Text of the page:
Below is the text of an advocacy letter sent by The Root Cause Coalition to the nine members from the Senate and 47 members from the House who comprise the Farm Bill Conference Committee.
Dear Conference Committee Member,
On behalf of The Root Cause Coalition, I am writing to express our strong support for provisions in the Agriculture and Nutrition Act of 2018 that protect and uphold the indispensable safety-net programs that seek to address food insecurity—the lack of stable, accessible, healthy, nutritious food.
The Root Cause Coalition is comprised of 56 leading health systems, hospital associations, foundations, businesses, national and community nonprofits, health insurers, academic institutions and policy centers. The Coalition’s position on the 2018 farm bill represents a confluence of expert opinion that cuts across sectors, states and services.
Ensuring access to adequate nutrition for the most vulnerable Americans is a critical bulwark against runaway health care costs. The ill effects of food insecurity are well documented. The inability to maintain a normal food-intake pattern is associated with increased rates of diabetes, high blood pressure, asthma and heart disease. In addition to these health effects, food insecurity impairs the performance of children in school and increases the likelihood of long-term behavioral and psychological problems. Despite providing modest benefits—an average of $1.40 per person per meal—the Supplemental Nutrition Assistance Program (SNAP) is associated with significant improvements in food security.
While the House-passed version of the farm bill contained several important provisions—like the allocation of $350 million per year for The Emergency Food Assistance Program (TEFAP) food purchases, storage and distribution—it also contained several harmful changes to key safety-net programs. We voiced our opposition to the changes which would diminish enrollment in SNAP. This curtailment of a key federal anti-poverty and safety-net program would:
- Eliminate or reduce an important lifeline for food assistance to more than two million Americans.
- Exacerbate the problem of food insecurity, which accounts for roughly $77.5 billion in avoidable costs to the health care sector each year.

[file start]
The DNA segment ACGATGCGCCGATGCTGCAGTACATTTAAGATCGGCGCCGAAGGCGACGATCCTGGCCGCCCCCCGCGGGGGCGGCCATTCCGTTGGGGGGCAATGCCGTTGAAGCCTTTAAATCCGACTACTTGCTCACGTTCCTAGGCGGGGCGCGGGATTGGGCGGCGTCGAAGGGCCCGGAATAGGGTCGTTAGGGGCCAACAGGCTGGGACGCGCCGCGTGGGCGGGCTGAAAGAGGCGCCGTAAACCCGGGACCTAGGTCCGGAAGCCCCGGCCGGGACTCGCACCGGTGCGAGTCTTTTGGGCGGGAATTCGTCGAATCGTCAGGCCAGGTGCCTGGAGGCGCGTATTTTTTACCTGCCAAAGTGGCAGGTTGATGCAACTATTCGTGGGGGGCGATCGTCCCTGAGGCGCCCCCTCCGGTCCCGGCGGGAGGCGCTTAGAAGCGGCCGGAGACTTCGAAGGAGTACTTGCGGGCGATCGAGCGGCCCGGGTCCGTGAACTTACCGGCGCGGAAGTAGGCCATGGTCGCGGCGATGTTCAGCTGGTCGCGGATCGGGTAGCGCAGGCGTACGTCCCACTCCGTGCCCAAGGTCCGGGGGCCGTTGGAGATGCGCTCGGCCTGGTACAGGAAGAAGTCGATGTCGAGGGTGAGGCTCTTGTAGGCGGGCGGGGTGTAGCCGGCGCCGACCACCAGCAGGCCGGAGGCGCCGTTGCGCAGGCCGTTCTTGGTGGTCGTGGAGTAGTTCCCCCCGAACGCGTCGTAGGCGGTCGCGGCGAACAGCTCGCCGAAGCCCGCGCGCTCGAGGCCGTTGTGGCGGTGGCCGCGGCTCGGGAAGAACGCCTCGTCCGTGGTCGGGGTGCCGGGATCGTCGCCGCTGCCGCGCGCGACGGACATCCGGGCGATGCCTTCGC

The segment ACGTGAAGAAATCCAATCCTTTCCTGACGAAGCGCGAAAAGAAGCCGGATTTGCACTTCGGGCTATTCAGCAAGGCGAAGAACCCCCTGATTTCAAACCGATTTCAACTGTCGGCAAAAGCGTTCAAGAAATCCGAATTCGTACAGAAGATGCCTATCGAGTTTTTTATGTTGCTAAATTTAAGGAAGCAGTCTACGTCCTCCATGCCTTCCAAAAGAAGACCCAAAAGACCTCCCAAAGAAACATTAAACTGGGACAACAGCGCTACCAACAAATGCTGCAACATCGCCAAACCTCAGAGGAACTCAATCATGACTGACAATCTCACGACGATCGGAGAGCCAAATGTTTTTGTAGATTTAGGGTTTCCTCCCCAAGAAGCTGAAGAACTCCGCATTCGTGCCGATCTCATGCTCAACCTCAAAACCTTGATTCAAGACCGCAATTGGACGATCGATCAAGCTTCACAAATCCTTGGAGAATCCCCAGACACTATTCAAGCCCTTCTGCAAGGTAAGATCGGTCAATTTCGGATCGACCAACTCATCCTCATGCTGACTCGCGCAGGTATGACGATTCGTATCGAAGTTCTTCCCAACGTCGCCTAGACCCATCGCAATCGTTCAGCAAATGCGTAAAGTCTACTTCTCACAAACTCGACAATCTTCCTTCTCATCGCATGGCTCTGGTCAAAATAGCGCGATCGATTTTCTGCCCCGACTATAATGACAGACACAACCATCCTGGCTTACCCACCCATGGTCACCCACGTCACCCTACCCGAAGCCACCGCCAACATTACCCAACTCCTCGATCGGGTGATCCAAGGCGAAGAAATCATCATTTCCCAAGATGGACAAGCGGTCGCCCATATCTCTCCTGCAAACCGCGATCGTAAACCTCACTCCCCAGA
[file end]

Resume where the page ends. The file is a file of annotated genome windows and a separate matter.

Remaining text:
- Lead to 265,000 children losing free school meals.
Many of the Coalition’s members who work directly with SNAP recipients have warned that with diminished support from SNAP they will be unable to meet the needs of those in their communities who suffer from food insecurity and hunger. Millions of Americans would be at risk of becoming food insecure if those harmful provisions became law.
The Senate-passed version of the farm bill protects minimum-necessary access to safety-net services for those most in need. The bill:
- Reaffirms the value of SNAP as a vehicle for reducing food insecurity—a situation that accounts for billions in avoidable health care costs each year.
- Clarifies and consolidates SNAP work requirements, so requirements are easier to understand, implement and fairly enforce.
- Extends SNAP certification up to three years for households with only elderly (age 60+) or disabled members who do not have any earned income.
- Establishes the Harvesting Health Pilot Projects, which promotes partnerships between health care organizations, non-profit organizations, and state or local agencies to provide low-income individuals who suffer from or are at risk of developing diet-related health conditions with fresh fruit and vegetables, as well as nutrition education.
As the bill now moves to conference, the Coalition sincerely hopes that Members of the Conference Committee arrive at a compromise that builds on the Senate version and continues to protect and expand the lifelines that so many families depend on. The Coalition supports this more measured, thoughtful, bi-partisan effort towards the reauthorization of some of the most significant functions of the federal government, which guarantee access to vital anti-poverty and safety-net programs for those who need it most.
The Root Cause Coalition